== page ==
Monday, September 04, 2006

Making faces in the brain

Some regions of the inferior temporal cortex (IT) respond with high selectivity to faces. Afraz et al. have shown a causal link between activity of these region and actual face perception measured behaviorally. Artificially activating the right neurons at the right time causes visual perception of a face. This new result shows that such neurons directly underlie the recognition of complex objects. Their abstract:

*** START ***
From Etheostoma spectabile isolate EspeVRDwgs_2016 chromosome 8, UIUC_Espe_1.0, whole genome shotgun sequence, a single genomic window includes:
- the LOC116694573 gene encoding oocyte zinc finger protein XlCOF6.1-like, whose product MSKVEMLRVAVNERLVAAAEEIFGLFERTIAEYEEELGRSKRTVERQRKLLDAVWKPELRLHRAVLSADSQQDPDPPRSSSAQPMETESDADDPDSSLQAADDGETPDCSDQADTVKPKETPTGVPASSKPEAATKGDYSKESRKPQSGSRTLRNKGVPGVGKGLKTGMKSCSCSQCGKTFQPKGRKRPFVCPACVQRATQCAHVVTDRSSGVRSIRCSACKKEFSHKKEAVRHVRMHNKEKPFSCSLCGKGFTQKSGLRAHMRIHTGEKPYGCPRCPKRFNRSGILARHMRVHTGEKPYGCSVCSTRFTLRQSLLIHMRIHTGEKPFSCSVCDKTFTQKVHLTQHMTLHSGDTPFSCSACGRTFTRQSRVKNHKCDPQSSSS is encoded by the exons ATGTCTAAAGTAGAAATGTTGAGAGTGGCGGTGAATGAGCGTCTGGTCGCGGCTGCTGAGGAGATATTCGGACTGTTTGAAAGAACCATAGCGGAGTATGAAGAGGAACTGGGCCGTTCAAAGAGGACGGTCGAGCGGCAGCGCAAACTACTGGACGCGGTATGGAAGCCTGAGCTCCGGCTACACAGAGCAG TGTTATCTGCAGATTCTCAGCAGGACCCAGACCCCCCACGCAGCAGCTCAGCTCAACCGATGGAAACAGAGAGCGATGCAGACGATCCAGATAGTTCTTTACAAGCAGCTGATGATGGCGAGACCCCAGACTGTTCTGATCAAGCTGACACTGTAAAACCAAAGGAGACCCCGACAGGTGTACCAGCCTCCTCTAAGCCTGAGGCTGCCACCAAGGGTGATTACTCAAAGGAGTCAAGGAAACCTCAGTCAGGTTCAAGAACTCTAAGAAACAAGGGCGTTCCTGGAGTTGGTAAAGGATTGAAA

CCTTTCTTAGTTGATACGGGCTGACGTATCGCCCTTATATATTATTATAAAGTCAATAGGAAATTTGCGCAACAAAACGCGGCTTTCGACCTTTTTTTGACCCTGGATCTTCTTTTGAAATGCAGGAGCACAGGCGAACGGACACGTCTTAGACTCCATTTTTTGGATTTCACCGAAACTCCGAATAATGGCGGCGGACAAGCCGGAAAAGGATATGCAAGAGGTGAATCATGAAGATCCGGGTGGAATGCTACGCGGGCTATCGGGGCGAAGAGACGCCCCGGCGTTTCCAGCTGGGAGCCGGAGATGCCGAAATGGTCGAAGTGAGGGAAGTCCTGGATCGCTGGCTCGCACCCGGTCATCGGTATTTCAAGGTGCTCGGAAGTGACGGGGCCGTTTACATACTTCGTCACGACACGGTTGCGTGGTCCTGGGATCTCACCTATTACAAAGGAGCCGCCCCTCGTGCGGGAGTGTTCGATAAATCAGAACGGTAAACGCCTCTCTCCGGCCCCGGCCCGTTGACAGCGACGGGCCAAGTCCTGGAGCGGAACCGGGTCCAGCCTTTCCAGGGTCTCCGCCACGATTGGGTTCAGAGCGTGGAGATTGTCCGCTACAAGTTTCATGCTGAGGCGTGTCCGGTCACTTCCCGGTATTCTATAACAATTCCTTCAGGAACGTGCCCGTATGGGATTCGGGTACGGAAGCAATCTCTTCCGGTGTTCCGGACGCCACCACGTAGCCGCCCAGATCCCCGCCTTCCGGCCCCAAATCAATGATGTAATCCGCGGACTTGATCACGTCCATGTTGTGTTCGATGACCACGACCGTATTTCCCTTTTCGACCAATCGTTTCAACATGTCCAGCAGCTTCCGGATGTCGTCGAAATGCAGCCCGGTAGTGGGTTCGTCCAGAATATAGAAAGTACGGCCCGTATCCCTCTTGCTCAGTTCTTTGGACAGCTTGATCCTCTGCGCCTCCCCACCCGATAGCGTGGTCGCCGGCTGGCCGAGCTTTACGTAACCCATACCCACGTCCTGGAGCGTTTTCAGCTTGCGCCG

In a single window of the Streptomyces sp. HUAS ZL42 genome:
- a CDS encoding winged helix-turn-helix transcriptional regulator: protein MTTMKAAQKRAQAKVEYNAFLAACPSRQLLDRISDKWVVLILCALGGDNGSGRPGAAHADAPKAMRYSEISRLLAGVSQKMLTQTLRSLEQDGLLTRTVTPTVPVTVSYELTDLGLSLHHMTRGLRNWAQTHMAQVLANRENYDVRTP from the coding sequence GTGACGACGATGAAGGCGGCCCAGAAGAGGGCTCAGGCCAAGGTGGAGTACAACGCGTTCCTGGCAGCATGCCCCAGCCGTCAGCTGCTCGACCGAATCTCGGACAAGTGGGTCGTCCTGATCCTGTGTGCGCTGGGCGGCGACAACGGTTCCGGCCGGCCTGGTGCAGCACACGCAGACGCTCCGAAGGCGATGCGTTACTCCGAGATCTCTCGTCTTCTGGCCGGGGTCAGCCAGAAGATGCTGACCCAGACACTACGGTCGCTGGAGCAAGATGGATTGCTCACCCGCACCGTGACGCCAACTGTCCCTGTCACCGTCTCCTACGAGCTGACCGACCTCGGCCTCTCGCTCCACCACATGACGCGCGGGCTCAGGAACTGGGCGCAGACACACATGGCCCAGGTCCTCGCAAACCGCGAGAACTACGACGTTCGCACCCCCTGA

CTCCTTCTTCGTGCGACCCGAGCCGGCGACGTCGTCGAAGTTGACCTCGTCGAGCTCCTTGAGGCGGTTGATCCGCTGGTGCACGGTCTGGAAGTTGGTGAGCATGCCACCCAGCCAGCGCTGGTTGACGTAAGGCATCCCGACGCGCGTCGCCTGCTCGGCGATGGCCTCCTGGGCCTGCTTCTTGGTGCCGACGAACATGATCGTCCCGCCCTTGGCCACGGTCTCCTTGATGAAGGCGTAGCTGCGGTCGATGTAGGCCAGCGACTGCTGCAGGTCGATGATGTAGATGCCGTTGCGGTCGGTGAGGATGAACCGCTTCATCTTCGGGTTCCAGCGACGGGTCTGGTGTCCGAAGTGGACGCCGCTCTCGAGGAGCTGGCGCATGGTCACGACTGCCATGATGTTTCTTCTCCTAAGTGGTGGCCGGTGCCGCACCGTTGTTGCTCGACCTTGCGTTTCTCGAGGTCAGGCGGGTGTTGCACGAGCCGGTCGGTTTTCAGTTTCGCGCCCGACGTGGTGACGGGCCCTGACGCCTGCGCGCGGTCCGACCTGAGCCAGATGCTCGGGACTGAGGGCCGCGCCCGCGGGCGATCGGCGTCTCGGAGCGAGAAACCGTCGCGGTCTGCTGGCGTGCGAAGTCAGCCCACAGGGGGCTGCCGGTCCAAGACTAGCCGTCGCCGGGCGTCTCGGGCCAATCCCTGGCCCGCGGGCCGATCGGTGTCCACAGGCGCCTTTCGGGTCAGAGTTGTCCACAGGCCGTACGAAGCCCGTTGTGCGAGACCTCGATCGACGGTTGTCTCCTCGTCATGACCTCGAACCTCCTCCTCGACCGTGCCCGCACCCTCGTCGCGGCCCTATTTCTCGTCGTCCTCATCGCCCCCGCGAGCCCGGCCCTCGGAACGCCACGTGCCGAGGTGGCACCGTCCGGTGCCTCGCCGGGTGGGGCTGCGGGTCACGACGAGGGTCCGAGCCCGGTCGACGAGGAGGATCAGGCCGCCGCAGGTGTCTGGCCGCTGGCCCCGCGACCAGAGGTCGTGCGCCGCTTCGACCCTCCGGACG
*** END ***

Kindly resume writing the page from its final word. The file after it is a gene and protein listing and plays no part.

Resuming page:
"The inferior temporal cortex (IT) of primates is thought to be the final visual area in the ventral stream of cortical areas responsible for object recognition. Consistent with this hypothesis, single IT neurons respond selectively to highly complex visual stimuli such as faces. However, a direct causal link between the activity of face-selective neurons and face perception has not been demonstrated. In the present study of macaque monkeys, we artificially activated small clusters of IT neurons by means of electrical microstimulation while the monkeys performed a categorization task, judging whether noisy visual images belonged to 'face' or 'non-face' categories. Here we show that microstimulation of face-selective sites, but not other sites, strongly biased the monkeys' decisions towards the face category. The magnitude of the effect depended upon the degree of face selectivity of the stimulation site, the size of the stimulated cluster of face-selective neurons, and the exact timing of microstimulation. Our results establish a causal relationship between the activity of face-selective neurons and face perception."

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